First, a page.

After you acquire your image, correct it, or manipulate it to your satisfaction, you need to save it to your hard drive.
Starting with version 5 and continuing with the present version, Paint Shop Pro has its own file format. If you created new layers or used any of the vector tools during the processing of your image, you should use Paint Shop Pro's native format, .psp , to save the file. This format preserves the layers and their associated blending modes and the vector object information. Saving under any other format, with the exception of the .psd file format (Photoshop's native format), discards any separate layer information and flattens the image into one layer.
Flattening the image is not a bad thing and is actually necessary for formats such as and GIF. However, if you've done extensive work with layers or with vector objects (such as vector text), you may want to save at least two copies of your image. One copy should be in .psp format and the other can be in some other format ”GIF or JPG for a Web-based file, for example. Another factor to consider is saving the image as you work. You might want to create a temporary working directory and save incremental backups of your work. Even with the advanced state of today's technology, computers crash. They most often do so right after you've put in several hours of uninterrupted work and just before you finally decide that you should save the changes you've labored over.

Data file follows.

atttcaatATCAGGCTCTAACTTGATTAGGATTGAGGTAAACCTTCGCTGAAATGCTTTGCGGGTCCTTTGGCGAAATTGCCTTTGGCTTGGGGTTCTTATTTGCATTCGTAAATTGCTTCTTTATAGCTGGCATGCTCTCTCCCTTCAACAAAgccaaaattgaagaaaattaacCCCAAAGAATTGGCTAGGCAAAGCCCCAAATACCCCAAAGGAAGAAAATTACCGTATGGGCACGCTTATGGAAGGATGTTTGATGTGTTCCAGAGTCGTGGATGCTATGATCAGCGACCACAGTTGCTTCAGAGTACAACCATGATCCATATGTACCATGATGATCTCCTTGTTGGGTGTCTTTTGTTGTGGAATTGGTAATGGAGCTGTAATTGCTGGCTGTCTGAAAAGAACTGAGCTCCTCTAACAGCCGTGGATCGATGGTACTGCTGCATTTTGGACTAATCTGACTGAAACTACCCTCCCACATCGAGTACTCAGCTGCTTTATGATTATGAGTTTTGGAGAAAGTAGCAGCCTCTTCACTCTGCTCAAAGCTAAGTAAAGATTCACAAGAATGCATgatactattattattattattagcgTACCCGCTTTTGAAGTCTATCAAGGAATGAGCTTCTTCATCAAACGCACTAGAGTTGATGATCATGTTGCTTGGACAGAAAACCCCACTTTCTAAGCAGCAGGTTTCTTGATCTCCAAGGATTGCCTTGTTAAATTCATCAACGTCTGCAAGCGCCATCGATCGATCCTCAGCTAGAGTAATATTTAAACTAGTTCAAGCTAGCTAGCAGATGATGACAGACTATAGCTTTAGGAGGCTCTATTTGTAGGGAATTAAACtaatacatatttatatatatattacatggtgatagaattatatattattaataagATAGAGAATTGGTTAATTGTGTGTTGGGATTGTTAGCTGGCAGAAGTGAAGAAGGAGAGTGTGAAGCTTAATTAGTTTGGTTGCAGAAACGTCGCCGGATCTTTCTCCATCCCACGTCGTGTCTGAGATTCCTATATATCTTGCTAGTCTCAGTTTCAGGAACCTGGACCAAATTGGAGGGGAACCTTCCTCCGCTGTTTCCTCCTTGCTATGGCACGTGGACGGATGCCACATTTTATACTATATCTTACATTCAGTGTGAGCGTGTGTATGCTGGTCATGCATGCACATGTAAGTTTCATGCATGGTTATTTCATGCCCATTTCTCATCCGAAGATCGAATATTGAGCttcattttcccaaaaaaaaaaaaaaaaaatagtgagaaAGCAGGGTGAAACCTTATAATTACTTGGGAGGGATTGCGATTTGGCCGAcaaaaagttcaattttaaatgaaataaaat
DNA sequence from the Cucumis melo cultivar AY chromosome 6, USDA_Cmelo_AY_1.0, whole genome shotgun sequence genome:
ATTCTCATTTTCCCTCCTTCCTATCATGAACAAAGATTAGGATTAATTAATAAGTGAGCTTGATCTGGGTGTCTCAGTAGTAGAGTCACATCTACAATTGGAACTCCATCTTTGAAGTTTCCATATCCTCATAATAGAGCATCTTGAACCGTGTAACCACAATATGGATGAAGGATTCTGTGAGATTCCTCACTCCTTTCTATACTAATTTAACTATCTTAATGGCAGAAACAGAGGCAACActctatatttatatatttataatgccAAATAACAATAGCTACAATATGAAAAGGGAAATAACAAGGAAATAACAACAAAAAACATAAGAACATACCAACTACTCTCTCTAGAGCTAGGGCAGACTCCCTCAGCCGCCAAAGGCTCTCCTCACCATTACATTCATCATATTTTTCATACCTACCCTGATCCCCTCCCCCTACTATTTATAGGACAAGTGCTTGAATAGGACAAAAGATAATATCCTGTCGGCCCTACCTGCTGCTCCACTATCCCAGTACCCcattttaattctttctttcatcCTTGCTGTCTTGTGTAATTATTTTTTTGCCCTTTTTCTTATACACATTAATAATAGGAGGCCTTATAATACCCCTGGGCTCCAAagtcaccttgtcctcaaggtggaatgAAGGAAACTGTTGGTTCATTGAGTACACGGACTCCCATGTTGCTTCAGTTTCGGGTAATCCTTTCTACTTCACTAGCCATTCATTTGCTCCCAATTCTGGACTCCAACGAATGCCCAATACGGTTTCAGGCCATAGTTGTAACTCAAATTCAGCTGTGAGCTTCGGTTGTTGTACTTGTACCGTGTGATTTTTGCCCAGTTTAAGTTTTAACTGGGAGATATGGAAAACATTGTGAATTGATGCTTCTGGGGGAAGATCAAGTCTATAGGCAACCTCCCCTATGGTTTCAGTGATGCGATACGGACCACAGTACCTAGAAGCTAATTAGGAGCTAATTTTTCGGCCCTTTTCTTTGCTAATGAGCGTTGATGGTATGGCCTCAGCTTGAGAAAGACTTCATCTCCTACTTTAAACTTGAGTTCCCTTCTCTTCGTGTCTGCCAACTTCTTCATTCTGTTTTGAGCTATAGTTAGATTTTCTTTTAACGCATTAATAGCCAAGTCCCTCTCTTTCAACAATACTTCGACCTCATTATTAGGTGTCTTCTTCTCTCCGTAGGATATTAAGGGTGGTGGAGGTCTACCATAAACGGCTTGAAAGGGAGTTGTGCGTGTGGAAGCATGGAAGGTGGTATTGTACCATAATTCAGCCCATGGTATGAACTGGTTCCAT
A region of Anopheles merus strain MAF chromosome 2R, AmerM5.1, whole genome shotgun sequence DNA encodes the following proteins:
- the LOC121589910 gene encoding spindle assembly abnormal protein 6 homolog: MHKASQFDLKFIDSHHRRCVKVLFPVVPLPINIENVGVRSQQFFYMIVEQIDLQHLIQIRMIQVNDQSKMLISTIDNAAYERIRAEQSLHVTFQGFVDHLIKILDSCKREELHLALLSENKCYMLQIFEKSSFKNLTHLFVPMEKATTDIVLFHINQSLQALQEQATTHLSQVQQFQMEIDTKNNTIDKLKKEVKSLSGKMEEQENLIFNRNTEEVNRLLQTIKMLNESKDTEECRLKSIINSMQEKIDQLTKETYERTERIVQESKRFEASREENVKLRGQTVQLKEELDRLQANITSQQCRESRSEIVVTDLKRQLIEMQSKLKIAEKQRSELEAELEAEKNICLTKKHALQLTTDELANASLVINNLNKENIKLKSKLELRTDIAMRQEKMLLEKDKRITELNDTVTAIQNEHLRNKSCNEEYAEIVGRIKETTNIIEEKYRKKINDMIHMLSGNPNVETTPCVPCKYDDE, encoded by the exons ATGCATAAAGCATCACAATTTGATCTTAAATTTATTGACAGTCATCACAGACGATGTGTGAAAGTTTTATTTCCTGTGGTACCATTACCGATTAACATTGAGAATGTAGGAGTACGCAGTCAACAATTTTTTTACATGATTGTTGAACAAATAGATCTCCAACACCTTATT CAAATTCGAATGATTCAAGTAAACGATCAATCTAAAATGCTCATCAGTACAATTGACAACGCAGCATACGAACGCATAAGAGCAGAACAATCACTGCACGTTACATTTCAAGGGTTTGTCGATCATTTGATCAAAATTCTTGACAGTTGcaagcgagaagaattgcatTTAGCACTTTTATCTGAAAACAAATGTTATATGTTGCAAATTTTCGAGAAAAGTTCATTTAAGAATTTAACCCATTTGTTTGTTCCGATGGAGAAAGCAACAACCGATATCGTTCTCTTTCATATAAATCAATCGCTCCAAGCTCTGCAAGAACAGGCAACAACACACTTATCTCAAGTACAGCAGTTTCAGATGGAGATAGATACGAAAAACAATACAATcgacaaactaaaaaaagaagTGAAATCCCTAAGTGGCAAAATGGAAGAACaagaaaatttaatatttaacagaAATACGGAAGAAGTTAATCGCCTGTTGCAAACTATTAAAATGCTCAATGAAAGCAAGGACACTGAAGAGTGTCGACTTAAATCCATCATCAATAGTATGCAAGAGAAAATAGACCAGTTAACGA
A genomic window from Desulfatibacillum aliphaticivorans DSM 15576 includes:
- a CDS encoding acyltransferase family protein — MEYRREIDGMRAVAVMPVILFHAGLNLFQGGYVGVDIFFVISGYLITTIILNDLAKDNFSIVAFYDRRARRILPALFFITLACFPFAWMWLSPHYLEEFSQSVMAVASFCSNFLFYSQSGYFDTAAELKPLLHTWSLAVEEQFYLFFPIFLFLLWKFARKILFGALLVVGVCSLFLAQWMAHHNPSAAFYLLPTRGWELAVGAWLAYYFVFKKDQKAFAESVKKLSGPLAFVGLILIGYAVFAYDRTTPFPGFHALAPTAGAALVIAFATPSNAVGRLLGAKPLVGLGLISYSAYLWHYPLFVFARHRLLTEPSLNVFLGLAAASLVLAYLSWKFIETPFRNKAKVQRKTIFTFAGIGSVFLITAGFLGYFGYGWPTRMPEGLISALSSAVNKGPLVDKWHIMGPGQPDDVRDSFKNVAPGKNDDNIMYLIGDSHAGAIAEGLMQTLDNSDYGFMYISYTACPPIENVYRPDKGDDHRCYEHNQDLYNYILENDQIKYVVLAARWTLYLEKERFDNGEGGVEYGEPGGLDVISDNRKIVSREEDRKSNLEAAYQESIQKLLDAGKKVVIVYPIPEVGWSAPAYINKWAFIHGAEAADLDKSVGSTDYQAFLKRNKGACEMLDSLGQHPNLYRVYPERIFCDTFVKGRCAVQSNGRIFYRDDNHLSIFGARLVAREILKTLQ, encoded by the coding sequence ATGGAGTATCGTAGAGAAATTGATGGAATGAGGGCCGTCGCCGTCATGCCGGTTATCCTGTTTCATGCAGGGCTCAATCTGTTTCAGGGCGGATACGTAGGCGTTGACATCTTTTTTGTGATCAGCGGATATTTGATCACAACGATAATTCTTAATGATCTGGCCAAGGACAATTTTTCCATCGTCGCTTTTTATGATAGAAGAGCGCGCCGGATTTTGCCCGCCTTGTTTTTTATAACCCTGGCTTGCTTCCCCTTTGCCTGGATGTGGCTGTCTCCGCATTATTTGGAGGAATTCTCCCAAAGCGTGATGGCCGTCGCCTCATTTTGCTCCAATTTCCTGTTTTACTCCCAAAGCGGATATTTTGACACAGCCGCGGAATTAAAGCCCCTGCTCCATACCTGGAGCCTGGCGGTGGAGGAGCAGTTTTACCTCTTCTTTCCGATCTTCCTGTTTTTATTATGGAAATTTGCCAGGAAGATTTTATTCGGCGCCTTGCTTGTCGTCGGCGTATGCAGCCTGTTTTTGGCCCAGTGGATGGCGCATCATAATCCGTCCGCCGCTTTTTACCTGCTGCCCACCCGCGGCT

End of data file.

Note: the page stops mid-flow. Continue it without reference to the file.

You can save every 5 to 10 minutes or so and use names such as Image001 , Image002 , and so on. When you are finished, you can save the final image (most likely as a .psp file) and delete the Image00x files from your temporary folder.
Besides the Save option, you can use Save As or Save a Copy. These two options are essentially the same, except that Save a Copy doesn't affect the current image in any way.
For example, using Save As to save your image to the GIF format flattens the image and reduces the color palette to only 256 colors or fewer. Using Save a Copy saves a copy of the image with the layers flattened and the color palette reduced but leaves the current image in its unaltered state.